The Genetics of Variant Red and Changeling Coat Colour Phenotypes in Holstein Cattle
Dreger, Dayna Lee
Although most Holstein cattle are either black with white spots or red with white spots, two new coat colour traits called Variant Red (VR) and changeling, have recently been recognized by Holstein Canada. Variant red cattle look the same as red and white Holsteins but VR appears to be inherited as a dominant trait. Changeling cattle are born red and turn black by adulthood. Candidate genes for changeling included melanocortin 1 receptor (MC1R), agouti signalling protein (ASIP), attractin (ATRN), and melatonin receptor 1A (MTNR1A). Candidate genes for variant red included these same genes and β-defensin300 (putative K locus). Polymerase chain reaction restriction fragment length polymorphisms (PCR-RFLP) and sequencing were used to genotype single nucleotide polymorphisms (SNPs), which were recently discovered in our lab, for use in determining co-segregation in appropriate families. Cosegregation analysis excluded MC1R, ASIP, ATRN, or MTNR1A for changeling and VR, assuming single gene inheritance. Microsatellites and SNPs were used to map VR to a region on BTA27 surrounding and including β-defensin300 (LOD = 3.255). Cattle β-defensin300 was characterized from genomic DNA and mRNA from skin and appears to be homologous to canine β-defensin103 which is involved in black/red coat colour differentiation in many dog breeds. Although no mutations were found in the coding sequence, several were found in the 5’, putative promoter region. No polymorphisms consistently and exclusively occurred in VR and not in changeling and/or black and white Holstein cattle. Common relatives occurred in the pedigrees of several variant red and changeling cattle. A hypothesis was developed which suggests that a common mutation is required for the occurrence of either phenotype. A dominant mutation in a second gene would be required for VR, potentially a promoter mutation in β-defensin300. Two recessive alleles at a yet unidentified second gene, potentially a promoter mutation in ASIP, would be required for the changeling phenotype to occur.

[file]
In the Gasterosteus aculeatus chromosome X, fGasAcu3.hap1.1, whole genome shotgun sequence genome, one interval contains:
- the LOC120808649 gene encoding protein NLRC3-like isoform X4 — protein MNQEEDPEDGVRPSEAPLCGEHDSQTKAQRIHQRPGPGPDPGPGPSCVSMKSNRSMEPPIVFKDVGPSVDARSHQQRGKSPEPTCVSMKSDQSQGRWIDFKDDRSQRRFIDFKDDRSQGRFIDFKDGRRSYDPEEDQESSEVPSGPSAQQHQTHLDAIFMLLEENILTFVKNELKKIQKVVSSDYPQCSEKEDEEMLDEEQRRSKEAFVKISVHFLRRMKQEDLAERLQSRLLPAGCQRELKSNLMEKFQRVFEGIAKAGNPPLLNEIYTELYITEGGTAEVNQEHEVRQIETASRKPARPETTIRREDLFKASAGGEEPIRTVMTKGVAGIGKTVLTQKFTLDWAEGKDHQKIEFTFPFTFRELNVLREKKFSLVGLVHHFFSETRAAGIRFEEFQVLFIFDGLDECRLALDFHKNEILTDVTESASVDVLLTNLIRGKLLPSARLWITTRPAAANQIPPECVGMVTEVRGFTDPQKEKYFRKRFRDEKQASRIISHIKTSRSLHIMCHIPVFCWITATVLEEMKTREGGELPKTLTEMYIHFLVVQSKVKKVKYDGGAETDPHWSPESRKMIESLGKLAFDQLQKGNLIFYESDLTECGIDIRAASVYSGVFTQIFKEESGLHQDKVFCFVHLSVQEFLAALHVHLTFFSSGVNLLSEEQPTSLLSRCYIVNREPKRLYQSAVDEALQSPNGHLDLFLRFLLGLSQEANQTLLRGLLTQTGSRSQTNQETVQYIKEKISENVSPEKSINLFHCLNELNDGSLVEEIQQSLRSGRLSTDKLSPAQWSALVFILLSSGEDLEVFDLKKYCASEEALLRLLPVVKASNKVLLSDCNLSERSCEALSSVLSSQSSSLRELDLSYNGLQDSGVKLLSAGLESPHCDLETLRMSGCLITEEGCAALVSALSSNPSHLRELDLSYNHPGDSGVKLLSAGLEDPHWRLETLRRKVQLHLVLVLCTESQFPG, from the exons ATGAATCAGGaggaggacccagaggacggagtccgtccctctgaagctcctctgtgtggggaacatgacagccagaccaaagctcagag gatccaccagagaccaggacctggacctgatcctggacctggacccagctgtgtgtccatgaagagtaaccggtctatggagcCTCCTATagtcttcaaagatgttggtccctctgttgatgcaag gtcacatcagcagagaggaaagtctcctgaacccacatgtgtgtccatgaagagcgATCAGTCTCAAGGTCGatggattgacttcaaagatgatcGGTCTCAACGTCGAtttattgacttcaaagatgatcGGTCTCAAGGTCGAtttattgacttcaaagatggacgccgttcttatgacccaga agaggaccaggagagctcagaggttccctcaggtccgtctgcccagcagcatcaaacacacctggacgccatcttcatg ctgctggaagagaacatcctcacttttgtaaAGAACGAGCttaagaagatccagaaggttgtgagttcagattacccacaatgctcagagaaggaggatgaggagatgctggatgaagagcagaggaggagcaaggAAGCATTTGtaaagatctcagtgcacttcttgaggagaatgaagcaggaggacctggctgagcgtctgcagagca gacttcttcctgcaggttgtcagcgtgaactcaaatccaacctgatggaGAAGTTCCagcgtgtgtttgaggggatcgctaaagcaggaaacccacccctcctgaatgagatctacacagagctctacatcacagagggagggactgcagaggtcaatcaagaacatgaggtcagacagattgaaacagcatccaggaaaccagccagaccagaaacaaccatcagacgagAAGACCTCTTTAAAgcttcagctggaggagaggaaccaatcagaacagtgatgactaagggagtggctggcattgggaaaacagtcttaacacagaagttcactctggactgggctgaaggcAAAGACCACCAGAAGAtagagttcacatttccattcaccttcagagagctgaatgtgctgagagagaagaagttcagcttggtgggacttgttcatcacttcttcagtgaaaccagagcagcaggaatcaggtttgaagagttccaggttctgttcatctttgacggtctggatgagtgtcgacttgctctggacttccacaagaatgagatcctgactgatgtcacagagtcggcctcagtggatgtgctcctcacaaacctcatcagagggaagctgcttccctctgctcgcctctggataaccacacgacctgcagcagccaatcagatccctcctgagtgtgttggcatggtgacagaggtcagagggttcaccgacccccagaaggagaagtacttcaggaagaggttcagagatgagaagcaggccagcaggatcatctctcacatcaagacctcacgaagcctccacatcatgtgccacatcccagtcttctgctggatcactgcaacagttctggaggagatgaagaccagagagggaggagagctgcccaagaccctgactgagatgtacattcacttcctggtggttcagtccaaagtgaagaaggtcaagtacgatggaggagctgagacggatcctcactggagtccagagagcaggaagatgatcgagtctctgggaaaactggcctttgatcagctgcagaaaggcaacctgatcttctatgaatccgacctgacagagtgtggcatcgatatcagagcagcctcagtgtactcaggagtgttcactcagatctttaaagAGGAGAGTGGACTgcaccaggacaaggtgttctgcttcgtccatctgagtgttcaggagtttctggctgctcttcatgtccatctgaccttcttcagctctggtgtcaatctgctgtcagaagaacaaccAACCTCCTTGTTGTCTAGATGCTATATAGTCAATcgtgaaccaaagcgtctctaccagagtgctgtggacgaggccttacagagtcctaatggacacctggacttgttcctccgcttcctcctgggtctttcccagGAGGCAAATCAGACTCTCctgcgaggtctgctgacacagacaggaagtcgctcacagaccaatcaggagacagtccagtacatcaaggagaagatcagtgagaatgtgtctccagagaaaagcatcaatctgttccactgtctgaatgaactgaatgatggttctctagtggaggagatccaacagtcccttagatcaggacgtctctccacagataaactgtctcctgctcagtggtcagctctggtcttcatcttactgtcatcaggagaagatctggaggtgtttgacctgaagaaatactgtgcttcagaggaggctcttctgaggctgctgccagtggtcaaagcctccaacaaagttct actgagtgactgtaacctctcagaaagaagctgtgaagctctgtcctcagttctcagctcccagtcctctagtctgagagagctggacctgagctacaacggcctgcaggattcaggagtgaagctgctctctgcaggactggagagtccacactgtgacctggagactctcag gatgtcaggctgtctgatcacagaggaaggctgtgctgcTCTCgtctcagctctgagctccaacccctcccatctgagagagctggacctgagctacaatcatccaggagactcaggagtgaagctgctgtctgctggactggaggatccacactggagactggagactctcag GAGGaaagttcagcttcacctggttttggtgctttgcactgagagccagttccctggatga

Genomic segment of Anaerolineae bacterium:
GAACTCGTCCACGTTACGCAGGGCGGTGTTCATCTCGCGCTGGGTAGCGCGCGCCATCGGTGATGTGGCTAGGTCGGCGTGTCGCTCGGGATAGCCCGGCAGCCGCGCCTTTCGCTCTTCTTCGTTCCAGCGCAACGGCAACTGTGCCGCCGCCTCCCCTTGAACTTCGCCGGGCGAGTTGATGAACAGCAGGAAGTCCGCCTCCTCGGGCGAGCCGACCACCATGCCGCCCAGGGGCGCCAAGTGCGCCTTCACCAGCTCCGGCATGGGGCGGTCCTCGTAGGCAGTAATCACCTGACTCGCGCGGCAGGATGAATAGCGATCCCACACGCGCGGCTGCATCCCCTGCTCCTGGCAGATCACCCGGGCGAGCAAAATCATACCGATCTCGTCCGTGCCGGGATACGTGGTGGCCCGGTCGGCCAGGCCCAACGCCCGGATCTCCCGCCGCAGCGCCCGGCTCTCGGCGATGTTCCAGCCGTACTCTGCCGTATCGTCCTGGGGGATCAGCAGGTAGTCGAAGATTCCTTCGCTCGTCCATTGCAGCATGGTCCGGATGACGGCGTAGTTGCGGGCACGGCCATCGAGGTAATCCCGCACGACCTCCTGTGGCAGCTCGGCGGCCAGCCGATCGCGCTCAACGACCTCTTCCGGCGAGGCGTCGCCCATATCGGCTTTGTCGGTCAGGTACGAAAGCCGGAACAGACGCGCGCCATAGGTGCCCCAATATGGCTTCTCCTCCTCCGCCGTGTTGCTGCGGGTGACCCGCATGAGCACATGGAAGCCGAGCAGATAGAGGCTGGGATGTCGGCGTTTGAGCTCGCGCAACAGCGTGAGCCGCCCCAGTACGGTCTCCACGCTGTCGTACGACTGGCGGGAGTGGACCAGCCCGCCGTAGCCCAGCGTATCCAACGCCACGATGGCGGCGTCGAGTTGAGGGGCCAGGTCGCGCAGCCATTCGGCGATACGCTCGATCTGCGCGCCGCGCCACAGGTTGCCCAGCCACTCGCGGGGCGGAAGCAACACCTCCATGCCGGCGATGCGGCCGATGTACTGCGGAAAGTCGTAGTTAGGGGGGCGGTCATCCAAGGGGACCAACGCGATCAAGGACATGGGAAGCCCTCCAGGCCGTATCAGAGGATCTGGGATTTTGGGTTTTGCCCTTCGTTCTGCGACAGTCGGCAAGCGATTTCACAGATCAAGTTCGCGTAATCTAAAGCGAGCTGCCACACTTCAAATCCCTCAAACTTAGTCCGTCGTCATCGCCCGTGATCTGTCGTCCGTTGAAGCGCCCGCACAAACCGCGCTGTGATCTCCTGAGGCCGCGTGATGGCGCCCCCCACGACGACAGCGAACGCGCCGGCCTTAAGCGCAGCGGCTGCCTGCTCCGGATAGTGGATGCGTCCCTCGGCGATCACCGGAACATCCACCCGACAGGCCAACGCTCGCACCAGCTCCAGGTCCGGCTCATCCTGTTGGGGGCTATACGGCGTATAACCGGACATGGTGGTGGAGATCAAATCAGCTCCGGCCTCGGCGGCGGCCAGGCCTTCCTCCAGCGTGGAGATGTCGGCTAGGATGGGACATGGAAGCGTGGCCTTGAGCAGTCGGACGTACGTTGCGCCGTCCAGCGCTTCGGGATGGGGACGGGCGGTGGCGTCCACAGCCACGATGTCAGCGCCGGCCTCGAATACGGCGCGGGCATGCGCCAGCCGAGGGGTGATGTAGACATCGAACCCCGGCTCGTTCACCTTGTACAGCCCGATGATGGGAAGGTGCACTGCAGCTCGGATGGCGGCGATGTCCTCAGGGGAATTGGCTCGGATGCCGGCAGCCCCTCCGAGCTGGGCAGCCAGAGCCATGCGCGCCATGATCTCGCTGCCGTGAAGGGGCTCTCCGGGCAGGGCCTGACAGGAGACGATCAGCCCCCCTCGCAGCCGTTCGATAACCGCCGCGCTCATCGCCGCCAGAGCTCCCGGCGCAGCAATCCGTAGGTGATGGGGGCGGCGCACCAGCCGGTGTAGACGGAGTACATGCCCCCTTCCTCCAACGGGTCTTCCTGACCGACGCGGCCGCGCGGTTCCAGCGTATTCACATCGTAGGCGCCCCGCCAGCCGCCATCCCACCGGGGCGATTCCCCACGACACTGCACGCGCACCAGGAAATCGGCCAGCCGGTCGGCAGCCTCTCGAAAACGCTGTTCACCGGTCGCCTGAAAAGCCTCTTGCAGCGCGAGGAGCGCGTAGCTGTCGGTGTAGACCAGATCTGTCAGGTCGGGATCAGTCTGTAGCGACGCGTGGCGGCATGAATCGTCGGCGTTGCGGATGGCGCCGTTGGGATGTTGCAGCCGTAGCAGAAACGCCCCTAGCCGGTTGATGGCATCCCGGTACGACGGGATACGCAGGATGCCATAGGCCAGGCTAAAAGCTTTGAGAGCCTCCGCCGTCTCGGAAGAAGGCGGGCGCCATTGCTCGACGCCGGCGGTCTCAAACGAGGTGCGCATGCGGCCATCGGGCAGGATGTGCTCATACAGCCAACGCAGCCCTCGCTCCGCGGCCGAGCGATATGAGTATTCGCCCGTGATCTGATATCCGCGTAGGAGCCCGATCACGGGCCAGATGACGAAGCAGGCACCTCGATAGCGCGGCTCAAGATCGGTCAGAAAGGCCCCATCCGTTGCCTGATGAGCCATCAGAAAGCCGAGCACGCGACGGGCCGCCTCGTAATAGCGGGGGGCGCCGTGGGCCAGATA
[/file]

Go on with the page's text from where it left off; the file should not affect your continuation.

DegreeMaster of Science (M.Sc.)
DepartmentAnimal and Poultry Science
ProgramAnimal and Poultry Science
SupervisorSchmutz, Sheila M.
CommitteeScoles, Graham; Laarveld, Bernard; Buchanan, Fiona; Plante, Yves